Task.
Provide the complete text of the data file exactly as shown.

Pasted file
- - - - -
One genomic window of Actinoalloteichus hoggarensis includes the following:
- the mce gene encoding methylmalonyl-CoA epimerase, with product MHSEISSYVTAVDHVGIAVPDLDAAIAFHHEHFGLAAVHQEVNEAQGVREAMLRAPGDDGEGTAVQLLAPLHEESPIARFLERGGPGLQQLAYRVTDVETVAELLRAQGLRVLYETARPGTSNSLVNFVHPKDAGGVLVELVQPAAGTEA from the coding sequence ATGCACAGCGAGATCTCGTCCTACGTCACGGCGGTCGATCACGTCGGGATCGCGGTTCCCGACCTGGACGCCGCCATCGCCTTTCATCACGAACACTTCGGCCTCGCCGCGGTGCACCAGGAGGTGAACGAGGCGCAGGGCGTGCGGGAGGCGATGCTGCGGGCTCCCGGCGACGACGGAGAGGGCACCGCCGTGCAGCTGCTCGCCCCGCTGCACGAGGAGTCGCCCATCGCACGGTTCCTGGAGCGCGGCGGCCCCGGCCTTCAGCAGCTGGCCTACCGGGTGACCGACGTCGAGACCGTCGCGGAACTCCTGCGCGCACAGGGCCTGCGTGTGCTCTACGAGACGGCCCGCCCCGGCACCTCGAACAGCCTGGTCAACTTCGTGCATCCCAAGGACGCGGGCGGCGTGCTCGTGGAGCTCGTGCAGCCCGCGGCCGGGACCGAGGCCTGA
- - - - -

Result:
One genomic window of Actinoalloteichus hoggarensis includes the following:
- the mce gene encoding methylmalonyl-CoA epimerase, with product MHSEISSYVTAVDHVGIAVPDLDAAIAFHHEHFGLAAVHQEVNEAQGVREAMLRAPGDDGEGTAVQLLAPLHEESPIARFLERGGPGLQQLAYRVTDVETVAELLRAQGLRVLYETARPGTSNSLVNFVHPKDAGGVLVELVQPAAGTEA from the coding sequence ATGCACAGCGAGATCTCGTCCTACGTCACGGCGGTCGATCACGTCGGGATCGCGGTTCCCGACCTGGACGCCGCCATCGCCTTTCATCACGAACACTTCGGCCTCGCCGCGGTGCACCAGGAGGTGAACGAGGCGCAGGGCGTGCGGGAGGCGATGCTGCGGGCTCCCGGCGACGACGGAGAGGGCACCGCCGTGCAGCTGCTCGCCCCGCTGCACGAGGAGTCGCCCATCGCACGGTTCCTGGAGCGCGGCGGCCCCGGCCTTCAGCAGCTGGCCTACCGGGTGACCGACGTCGAGACCGTCGCGGAACTCCTGCGCGCACAGGGCCTGCGTGTGCTCTACGAGACGGCCCGCCCCGGCACCTCGAACAGCCTGGTCAACTTCGTGCATCCCAAGGACGCGGGCGGCGTGCTCGTGGAGCTCGTGCAGCCCGCGGCCGGGACCGAGGCCTGA